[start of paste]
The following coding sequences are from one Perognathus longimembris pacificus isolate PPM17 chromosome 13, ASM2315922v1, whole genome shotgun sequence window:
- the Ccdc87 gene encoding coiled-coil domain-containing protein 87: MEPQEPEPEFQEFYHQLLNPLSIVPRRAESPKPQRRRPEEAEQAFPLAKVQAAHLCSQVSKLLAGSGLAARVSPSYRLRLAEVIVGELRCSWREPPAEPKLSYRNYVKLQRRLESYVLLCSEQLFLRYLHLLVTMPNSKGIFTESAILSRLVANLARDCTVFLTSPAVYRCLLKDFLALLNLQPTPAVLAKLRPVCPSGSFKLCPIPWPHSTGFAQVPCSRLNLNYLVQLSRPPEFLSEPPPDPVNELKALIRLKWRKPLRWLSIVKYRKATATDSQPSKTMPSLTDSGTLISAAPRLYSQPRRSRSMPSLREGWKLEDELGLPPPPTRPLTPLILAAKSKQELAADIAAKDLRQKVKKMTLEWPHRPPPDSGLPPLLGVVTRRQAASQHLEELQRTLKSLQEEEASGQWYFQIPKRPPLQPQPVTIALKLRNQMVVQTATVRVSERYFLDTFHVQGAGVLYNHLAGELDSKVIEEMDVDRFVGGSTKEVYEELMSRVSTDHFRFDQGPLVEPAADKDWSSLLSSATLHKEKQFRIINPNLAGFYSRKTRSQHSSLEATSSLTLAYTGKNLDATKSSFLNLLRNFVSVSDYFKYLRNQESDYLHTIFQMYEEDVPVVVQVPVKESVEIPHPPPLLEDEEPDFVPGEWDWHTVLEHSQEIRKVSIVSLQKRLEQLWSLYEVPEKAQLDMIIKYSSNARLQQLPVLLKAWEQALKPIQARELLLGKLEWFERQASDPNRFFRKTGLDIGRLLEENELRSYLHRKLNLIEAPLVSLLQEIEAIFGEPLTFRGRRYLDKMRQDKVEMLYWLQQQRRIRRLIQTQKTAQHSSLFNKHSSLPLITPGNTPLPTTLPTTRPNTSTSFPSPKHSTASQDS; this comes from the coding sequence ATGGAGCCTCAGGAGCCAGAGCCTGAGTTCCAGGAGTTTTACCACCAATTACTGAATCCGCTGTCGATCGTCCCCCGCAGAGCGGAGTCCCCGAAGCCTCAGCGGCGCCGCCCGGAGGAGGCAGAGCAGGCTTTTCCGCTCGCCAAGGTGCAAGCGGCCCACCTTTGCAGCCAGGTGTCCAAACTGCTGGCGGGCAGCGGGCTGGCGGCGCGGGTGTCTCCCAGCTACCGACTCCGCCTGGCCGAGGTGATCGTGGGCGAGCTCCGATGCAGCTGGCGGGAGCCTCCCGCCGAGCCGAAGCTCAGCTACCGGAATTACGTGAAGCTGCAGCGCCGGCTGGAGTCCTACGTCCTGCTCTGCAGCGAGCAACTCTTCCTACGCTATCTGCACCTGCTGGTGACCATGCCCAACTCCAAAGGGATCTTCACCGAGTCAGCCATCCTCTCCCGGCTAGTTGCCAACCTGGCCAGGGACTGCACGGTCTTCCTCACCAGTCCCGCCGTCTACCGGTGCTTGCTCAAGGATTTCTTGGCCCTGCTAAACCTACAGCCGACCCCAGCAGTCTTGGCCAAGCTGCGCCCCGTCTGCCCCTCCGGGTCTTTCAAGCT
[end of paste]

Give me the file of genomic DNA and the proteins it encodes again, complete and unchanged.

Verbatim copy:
The following coding sequences are from one Perognathus longimembris pacificus isolate PPM17 chromosome 13, ASM2315922v1, whole genome shotgun sequence window:
- the Ccdc87 gene encoding coiled-coil domain-containing protein 87: MEPQEPEPEFQEFYHQLLNPLSIVPRRAESPKPQRRRPEEAEQAFPLAKVQAAHLCSQVSKLLAGSGLAARVSPSYRLRLAEVIVGELRCSWREPPAEPKLSYRNYVKLQRRLESYVLLCSEQLFLRYLHLLVTMPNSKGIFTESAILSRLVANLARDCTVFLTSPAVYRCLLKDFLALLNLQPTPAVLAKLRPVCPSGSFKLCPIPWPHSTGFAQVPCSRLNLNYLVQLSRPPEFLSEPPPDPVNELKALIRLKWRKPLRWLSIVKYRKATATDSQPSKTMPSLTDSGTLISAAPRLYSQPRRSRSMPSLREGWKLEDELGLPPPPTRPLTPLILAAKSKQELAADIAAKDLRQKVKKMTLEWPHRPPPDSGLPPLLGVVTRRQAASQHLEELQRTLKSLQEEEASGQWYFQIPKRPPLQPQPVTIALKLRNQMVVQTATVRVSERYFLDTFHVQGAGVLYNHLAGELDSKVIEEMDVDRFVGGSTKEVYEELMSRVSTDHFRFDQGPLVEPAADKDWSSLLSSATLHKEKQFRIINPNLAGFYSRKTRSQHSSLEATSSLTLAYTGKNLDATKSSFLNLLRNFVSVSDYFKYLRNQESDYLHTIFQMYEEDVPVVVQVPVKESVEIPHPPPLLEDEEPDFVPGEWDWHTVLEHSQEIRKVSIVSLQKRLEQLWSLYEVPEKAQLDMIIKYSSNARLQQLPVLLKAWEQALKPIQARELLLGKLEWFERQASDPNRFFRKTGLDIGRLLEENELRSYLHRKLNLIEAPLVSLLQEIEAIFGEPLTFRGRRYLDKMRQDKVEMLYWLQQQRRIRRLIQTQKTAQHSSLFNKHSSLPLITPGNTPLPTTLPTTRPNTSTSFPSPKHSTASQDS; this comes from the coding sequence ATGGAGCCTCAGGAGCCAGAGCCTGAGTTCCAGGAGTTTTACCACCAATTACTGAATCCGCTGTCGATCGTCCCCCGCAGAGCGGAGTCCCCGAAGCCTCAGCGGCGCCGCCCGGAGGAGGCAGAGCAGGCTTTTCCGCTCGCCAAGGTGCAAGCGGCCCACCTTTGCAGCCAGGTGTCCAAACTGCTGGCGGGCAGCGGGCTGGCGGCGCGGGTGTCTCCCAGCTACCGACTCCGCCTGGCCGAGGTGATCGTGGGCGAGCTCCGATGCAGCTGGCGGGAGCCTCCCGCCGAGCCGAAGCTCAGCTACCGGAATTACGTGAAGCTGCAGCGCCGGCTGGAGTCCTACGTCCTGCTCTGCAGCGAGCAACTCTTCCTACGCTATCTGCACCTGCTGGTGACCATGCCCAACTCCAAAGGGATCTTCACCGAGTCAGCCATCCTCTCCCGGCTAGTTGCCAACCTGGCCAGGGACTGCACGGTCTTCCTCACCAGTCCCGCCGTCTACCGGTGCTTGCTCAAGGATTTCTTGGCCCTGCTAAACCTACAGCCGACCCCAGCAGTCTTGGCCAAGCTGCGCCCCGTCTGCCCCTCCGGGTCTTTCAAGCT